The concealment of funds; is it illegal or just immoral? Beneficial ownership identification and verification is now an essential component of KYC; it makes up the very core of the latest anti-money laundering (AML) regulations. Scandals such as the Panama Papers and Monaco based firm Unaoil highlight the absolute need for robust customer due diligence (CDD) and have encouraged heightened transparency with regards to ownership disclosure. Whilst the penalties are clearly identifiable, discerning the complex legal structures designed to conceal Ultimate Beneficial Ownership (UBO) represents a prominent challenge. Confusion over multiple beneficial ownership definitions, a lack of accurate ownership registries and the inability and reluctance of accurate disclosure inevitability hinders the ability to understand the true ownership of entities.
In 2018, the Financial Action Task Force (FATF) released a report discussing its findings around the concealment of beneficial ownership and how such vulnerabilities should be addressed. The report concluded that after an analysis of 106 case studies of various companies, legal persons were a key feature in schemes designed to disguise beneficial ownership. The report found that such individuals who seek to conceal the ownership of their assets, often owned such assets via a combination of direct and in indirect ownership. This was usually facilitated through intermediary companies and third parties that would exercise control of their assets without ultimately owning them, (generally through designated Usufruct shareholders). The FATF also concluded that the services of both lawyers and accountants are rarely used to aid such schemes, usually with companies often relying on a “hide in plain-sight” approach. This significantly debilitates the ability of financial institutions, professional intermediaries, and competent authorities to identify suspicious activities designed to obscure beneficial ownership and facilitate crime.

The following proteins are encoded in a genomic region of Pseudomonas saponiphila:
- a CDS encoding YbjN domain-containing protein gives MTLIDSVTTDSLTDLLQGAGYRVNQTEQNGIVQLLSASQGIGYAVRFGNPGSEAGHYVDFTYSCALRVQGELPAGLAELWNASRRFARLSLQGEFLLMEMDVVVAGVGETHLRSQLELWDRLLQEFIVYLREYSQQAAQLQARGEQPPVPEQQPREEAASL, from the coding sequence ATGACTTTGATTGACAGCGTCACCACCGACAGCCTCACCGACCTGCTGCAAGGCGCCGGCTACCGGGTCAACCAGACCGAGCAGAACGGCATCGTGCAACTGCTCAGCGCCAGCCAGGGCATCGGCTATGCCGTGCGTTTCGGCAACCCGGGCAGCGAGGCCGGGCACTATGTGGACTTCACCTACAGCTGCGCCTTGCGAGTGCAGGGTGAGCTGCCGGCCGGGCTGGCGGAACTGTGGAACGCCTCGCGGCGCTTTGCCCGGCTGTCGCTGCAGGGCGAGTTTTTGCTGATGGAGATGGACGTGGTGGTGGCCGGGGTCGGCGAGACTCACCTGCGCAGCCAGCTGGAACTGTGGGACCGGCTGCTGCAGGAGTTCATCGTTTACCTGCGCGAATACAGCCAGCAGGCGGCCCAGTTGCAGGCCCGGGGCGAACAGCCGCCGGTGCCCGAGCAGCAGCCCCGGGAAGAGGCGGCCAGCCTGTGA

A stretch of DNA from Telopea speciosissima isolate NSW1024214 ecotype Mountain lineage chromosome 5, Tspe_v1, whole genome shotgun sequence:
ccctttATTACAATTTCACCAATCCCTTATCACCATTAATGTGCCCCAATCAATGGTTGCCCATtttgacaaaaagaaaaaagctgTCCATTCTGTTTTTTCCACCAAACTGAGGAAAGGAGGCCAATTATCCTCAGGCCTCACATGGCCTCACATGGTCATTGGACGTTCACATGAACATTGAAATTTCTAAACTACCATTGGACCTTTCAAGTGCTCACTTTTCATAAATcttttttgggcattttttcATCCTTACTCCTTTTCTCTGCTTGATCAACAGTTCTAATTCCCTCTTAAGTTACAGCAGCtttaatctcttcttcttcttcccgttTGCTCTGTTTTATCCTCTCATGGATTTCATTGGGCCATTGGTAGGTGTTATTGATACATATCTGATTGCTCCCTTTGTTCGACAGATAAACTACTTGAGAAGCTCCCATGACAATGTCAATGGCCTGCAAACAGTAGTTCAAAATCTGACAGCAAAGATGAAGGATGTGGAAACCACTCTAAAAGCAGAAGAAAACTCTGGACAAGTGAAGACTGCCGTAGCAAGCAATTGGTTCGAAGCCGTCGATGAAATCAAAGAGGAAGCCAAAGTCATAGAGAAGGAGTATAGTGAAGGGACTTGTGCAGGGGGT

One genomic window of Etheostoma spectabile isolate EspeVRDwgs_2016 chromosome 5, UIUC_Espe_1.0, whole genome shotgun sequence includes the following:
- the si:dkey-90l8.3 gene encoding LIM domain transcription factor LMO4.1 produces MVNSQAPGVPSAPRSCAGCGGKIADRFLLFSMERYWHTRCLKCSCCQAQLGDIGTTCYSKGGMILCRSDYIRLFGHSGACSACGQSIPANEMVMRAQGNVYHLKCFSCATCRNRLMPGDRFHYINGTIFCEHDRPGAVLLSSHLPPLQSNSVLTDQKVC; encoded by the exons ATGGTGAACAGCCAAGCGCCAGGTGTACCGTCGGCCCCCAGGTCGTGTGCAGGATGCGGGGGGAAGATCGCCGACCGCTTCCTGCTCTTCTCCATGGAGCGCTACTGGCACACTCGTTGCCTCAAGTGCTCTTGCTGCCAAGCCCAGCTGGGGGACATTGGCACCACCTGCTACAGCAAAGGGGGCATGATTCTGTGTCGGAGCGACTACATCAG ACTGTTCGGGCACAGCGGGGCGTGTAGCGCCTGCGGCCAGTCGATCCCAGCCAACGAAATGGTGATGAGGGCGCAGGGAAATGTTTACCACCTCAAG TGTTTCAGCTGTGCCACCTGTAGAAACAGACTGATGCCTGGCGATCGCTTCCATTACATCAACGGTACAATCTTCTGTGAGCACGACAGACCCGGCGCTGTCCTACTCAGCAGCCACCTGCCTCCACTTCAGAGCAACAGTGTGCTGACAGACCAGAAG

As a result of the FATF’s report, they concluded key points that would help address such vulnerabilities associated with the concealment of beneficial ownership:
The need for regulation of professional intermediaries in line with the FATF Standards, and the importance of efforts to educate professionals on money-laundering and transparency vulnerabilities to enhance awareness and help mitigate the risks associated with the concealment of beneficial ownership;Further work to identify possible solutions or measures to prevent the misuse of legal professional privilege (LPP) to conceal beneficial ownership information, including through the provision of enhanced training and guidance material for legal professionals;Platforms to aid the ability for professionals to share their knowledge base; sharing relevant information to support worldwide efforts to improve the transparency of beneficial ownership; andEnsuring that all countries have beneficial ownership registries in place, and for those that already do, that the correct systems are in place for them to be adequately .This is to ensure that the information documented in the register is accurate, and up-to-date, and can be accessed in a timely manner when needed.
So why are these issues so prevalent? Even though the challenges highlighted are significant, ultimately by addressing the problems surrounding concealment, corporations will have the ability to address the compliance issues of today. Here at Lysis Financial we can work with you to ensure that your organisation has the correct controls and process in place to help mitigate the reputational and operational risks associated with the failure to comply with such financial regulations.
We can provide you with services across Governance, Risk and Compliance, including Section 166 remediation, enterprise-wide risk management frameworks and the design and implementation of client on-boarding and AML target operating models to help you navigate the complexity of the compliance policies and procedures that must be adhered to.
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